Rosenthal said many of the smaller credit unions in the federation are facing stricter federal regulatory challenges that make operations difficult for even the smallest banking institutions. At the same time, banks have made it increasingly difficult for lower-income people to get loans or obtain credit, he noted.

"Now, more than ever, there’s a need for low-income credit unions and those that operate this niche," Rosenthal said. " Banks … have choked off the pipeline of credit to so many people in the community who used to count on it."

The federation assists smaller operations through training in regulatory compliance, he added. Collaboration such as that afforded through the federation is important to survival, noted Sister LeValley, who pointed to the example of Progressive’s Edison Tech High School program, which offers training for high-school students who run a credit-union branch at the school. With area college partnerships, the credit union also makes matching saving accounts available to high-school seniors through the IDEA (Individual Development Education Account) program, she said.

The credit union also depends on support from other banks and credit unions and faith community members through nonmember mission savings deposits, which are much larger than the accounts of credit-union members and can sit untouched, Sister LeValley said.

"Our members can’t save money like that," she said. "It’s also money we can lend out."

Additionally, the credit union has a program called "Car Loans for Mission" through which supporters can take our new loans or transfer their current car loans to Progressive, which enables it to improve its financial ratios, said Sister LeValley.

Grant support has come from banks, foundations and individual donors as well as from the Diocese of Rochester through the Catholic Campaign for Human Development, and from the Greater Rochester Community of Churches, which has served as the credit union’s 501(c)3 sponsor since its inception. Progressive also receives support from other credit unions, including the St. Pius X Federal Credit Union.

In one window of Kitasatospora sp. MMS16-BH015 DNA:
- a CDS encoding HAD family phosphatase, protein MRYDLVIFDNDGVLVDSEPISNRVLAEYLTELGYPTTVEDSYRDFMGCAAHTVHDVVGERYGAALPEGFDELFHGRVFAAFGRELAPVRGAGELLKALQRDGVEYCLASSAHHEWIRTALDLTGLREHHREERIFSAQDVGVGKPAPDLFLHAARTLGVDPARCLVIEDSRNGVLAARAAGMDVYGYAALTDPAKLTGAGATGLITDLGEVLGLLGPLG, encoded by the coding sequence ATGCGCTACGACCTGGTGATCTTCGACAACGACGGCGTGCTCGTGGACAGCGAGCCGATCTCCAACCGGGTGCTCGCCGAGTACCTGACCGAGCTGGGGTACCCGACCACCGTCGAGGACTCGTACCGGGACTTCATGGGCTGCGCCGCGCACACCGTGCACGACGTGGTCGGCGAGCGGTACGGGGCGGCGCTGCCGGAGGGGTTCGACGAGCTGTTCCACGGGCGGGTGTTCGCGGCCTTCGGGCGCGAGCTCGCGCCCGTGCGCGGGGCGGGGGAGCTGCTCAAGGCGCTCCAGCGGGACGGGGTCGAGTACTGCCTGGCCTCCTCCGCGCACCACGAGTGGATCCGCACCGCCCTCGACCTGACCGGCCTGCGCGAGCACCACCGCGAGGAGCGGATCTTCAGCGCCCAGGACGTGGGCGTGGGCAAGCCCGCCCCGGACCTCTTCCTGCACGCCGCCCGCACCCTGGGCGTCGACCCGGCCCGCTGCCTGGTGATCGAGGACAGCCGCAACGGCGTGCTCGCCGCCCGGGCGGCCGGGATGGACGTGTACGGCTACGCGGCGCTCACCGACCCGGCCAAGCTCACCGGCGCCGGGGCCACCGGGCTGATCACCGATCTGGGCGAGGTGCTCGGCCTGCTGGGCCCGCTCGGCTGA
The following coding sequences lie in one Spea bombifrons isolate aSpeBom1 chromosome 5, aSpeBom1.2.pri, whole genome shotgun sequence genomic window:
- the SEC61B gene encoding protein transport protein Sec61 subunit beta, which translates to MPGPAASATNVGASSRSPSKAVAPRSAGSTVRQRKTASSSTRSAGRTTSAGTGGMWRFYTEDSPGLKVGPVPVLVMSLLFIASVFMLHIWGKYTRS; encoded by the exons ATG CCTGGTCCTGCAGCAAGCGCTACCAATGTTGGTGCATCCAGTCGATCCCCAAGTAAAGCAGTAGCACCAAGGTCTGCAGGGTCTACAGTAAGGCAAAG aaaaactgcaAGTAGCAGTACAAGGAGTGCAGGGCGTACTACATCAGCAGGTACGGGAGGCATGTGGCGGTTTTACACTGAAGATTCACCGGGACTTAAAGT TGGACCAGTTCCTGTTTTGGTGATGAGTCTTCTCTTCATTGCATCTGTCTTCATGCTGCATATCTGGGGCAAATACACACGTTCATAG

Ann Hynes, St. Pius’ president and chief executive officer, said credit unions are uniquely set up to help one another, whether that’s through lending a teller to another credit union that is understaffed or scaling down their policies to be utilized by customers at a smaller operation.

St. Pius’ credit union, located at 2998 Chili Ave., Chili, has 5,600 members from 14 parishes in Monroe County and has $46 million in assets, she added.

"Credit unions all started with certain groups being serviced," she said. "Our common bond is faith."

The faith component has been important to members since Father Donald Murphy created the credit union in 1967 with $5 investments from 12 parishioners, Hynes explained.

"He felt the church should have a credit union so the parish (members) could help each other financially the way the church helps you spiritually," she added.

In times of financial crisis such as the one the country is now facing, faith plays a big role as well, Hynes noted.

"In times … when members are struggling, we’re more understanding when it comes to delinquencies," she said, noting that St. Pius will help members who are struggling financially to create payment plans that work better for them. "If you have an emergency, I should be the last thing you are worrying about."

EDITOR’S NOTE: For more information about Progressive Neighborhood Federal Credit Union, call 585-328-5410. For more information about St. Pius X Federal Credit Union, call 585-247-0729.